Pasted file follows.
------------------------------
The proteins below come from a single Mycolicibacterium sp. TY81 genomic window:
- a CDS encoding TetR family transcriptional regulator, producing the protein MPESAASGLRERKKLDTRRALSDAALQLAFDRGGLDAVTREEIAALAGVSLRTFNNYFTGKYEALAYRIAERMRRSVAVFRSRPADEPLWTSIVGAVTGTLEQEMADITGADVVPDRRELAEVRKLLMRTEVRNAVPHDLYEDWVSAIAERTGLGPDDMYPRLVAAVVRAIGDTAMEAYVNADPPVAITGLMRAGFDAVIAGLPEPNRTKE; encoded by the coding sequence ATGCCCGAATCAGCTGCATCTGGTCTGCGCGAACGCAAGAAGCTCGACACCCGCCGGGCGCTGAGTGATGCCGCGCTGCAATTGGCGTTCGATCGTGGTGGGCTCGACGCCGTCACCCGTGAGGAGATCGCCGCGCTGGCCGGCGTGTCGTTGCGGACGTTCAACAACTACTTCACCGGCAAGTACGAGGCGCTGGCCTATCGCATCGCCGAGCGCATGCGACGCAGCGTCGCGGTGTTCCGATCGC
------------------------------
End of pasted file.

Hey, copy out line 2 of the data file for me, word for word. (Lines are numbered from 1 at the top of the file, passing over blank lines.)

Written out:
- a CDS encoding TetR family transcriptional regulator, producing the protein MPESAASGLRERKKLDTRRALSDAALQLAFDRGGLDAVTREEIAALAGVSLRTFNNYFTGKYEALAYRIAERMRRSVAVFRSRPADEPLWTSIVGAVTGTLEQEMADITGADVVPDRRELAEVRKLLMRTEVRNAVPHDLYEDWVSAIAERTGLGPDDMYPRLVAAVVRAIGDTAMEAYVNADPPVAITGLMRAGFDAVIAGLPEPNRTKE; encoded by the coding sequence ATGCCCGAATCAGCTGCATCTGGTCTGCGCGAACGCAAGAAGCTCGACACCCGCCGGGCGCTGAGTGATGCCGCGCTGCAATTGGCGTTCGATCGTGGTGGGCTCGACGCCGTCACCCGTGAGGAGATCGCCGCGCTGGCCGGCGTGTCGTTGCGGACGTTCAACAACTACTTCACCGGCAAGTACGAGGCGCTGGCCTATCGCATCGCCGAGCGCATGCGACGCAGCGTCGCGGTGTTCCGATCGC